In a series where no one could predict anything with concrete confidence, the unlikeliest of heroes in Ron Artest played the game of his life, driven by determination to write his own chapter of championship greatness. Anyone out there still thinking about Trevor Ariza? I for one, never did once the season began and Ron Ron is without question, the player that I am the most overjoyed for.
Artest has reached the summit of his life to this point, both professionally and personally, having withstood an arduous path from his tough upbringing in Queensbridge, NY to the infamous “Palace Brawl” in 2004. Call yourself a champion Ron, you deserve it.
Kobe, Kobe, Kobe. He now puts his feet up in a very select super club of NBA history’s most iconic players. Most notably, he has matched our very own Magic Johnson with five championships and sits just one away from His Airness, Michael Jordan.
The Mamba may not have had the best of offensive outings last night, but as all great players do, he found a way to impact the game through gritty defense and by crashing the glass for 15 rebounds and there’s no doubt in my mind that this was the most complete postseason of his career, especially considering the multitude of injuries he fought through for most of the year. Gary Vitti needs to lock him in a room and not let him go near a basketball. Rest up Kobe, please!
Standing tall alongside number 24 is his longtime back court mate, the little guard from Little Rock, Derek Fisher, also a five-time NBA champion as of last night, who could not contain his emotions following the final buzzer. Really though, how clutch is he?
Through all of the blatant criticism, none of it has ever affected Derek’s innate ability to swirl machetes through the hearts of his opponents and last night was no different – same Fish, same story, same fabulous ending. 64-64 is just an additional notch on his belt of postseason greatness, a legacy that no other point guard in the league is even close to coming five steps within. Make that, five rings.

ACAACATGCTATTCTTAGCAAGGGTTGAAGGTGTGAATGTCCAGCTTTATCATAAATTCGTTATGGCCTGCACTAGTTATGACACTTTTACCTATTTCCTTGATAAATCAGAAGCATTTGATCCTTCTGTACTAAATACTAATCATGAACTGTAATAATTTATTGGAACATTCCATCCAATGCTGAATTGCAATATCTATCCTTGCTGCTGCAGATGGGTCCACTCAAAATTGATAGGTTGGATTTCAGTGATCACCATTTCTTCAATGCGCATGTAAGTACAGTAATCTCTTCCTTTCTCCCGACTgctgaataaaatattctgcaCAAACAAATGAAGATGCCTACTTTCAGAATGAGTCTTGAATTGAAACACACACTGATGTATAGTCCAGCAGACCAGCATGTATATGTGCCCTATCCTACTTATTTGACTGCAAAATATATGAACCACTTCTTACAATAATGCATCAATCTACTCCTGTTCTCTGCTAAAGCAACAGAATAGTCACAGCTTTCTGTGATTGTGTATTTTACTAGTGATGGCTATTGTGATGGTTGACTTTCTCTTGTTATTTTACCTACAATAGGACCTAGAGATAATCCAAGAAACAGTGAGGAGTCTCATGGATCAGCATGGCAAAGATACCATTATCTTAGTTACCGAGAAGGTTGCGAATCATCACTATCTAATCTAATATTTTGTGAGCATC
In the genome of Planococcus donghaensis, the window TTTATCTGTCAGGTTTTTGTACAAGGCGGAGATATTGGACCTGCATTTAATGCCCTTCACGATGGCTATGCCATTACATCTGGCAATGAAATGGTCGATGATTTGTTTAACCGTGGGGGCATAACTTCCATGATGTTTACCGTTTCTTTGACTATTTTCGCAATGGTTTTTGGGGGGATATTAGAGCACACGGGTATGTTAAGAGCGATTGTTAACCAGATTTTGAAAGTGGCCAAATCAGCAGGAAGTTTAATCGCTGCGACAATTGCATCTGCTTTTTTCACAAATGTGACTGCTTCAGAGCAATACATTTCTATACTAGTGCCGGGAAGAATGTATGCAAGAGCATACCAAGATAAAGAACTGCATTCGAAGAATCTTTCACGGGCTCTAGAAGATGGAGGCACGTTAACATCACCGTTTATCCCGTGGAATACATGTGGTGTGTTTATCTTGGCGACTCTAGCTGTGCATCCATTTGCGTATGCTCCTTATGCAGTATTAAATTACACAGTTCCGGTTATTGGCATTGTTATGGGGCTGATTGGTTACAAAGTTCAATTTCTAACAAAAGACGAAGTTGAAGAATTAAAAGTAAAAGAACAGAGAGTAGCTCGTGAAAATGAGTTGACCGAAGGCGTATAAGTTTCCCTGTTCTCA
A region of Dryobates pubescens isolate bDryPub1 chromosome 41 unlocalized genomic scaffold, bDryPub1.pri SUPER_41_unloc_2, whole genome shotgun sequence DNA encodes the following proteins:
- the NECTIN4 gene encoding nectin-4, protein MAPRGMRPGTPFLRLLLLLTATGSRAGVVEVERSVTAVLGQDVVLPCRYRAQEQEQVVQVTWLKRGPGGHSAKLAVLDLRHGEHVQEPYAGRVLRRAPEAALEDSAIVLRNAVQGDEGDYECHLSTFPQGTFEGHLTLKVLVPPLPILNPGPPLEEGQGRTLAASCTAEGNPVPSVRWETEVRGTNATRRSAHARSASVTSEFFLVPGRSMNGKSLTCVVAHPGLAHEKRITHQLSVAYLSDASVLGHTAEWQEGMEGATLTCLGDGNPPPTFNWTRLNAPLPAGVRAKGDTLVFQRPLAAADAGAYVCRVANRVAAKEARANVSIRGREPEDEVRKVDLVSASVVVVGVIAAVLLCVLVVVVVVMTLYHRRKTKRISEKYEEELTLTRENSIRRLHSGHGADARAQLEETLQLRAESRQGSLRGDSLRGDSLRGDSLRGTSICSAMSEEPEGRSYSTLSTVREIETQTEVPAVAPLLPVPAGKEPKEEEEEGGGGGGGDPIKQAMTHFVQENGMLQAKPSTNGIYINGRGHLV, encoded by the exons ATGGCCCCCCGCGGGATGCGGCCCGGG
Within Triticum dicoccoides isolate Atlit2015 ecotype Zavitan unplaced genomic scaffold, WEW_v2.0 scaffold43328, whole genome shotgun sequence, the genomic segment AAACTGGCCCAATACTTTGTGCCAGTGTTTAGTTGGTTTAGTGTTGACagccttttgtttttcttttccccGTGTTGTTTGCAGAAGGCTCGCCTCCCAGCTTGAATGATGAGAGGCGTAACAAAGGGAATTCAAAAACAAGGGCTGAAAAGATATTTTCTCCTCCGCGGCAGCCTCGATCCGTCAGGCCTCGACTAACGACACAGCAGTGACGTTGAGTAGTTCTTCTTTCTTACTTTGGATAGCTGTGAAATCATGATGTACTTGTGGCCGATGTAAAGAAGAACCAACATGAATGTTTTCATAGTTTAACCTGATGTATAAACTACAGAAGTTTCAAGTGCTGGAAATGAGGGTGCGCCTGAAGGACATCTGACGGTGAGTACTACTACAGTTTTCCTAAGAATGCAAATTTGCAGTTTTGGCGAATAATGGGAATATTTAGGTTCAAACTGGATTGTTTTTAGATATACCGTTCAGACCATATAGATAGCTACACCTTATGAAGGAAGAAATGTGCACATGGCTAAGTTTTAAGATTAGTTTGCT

Now a two-time NBA champion himself, Pau Gasol, with the weight of Espana squarely on his back (even more so given Spain’s loss to Switzerland), proved that his role on this team is no longer that of “sidekick”, but rather, a true partner in crime to Bryant. To offset Kobe’s poor shooting in Game 7, it was Gasol who took control of the offense, especially in the fourth quarter as he made all the right plays out of the post and recovered what was looking like a nightmare night from the charity stripe.
The Spaniard was out for Celtic blood last night and he played like the best big man in the league, no questions asked. I’m sorry that I ever called you soft Pau, you were the man last night.
What is there to really say about Phil Jackson at this point? He is the best coach of all time in professional sports period. I don’t care what anyone says to that. 11 championships? Are you kidding me? We can only hope that the enticing opportunity to cap off his ridiculous legacy with four three-peats will be enough to bring him back and I’m sure we all certainly wish him nothing but the best of health, regardless.
Personally, I couldn’t be more grateful that I was fortunate enough to experience a Finals victory over the Boston Celtics in my lifetime. All of the mystique that surrounds the rivalry has always been something that I’ve only ever heard about, but never experienced until 2008.
The 2010 matchup would not have been what it was if not for that dreadfully painful summer of two years ago nor would the victory have felt nearly as glorious.
Congratulations to the 2010 NBA Champions, the Los Angeles Lakers. And really, thank you to Dr. Jerry Buss for, as Magic eloquently put it, “always putting the best product out on the floor”.
Let’s all just let this one soak in as a sweet, sweet summer lies ahead.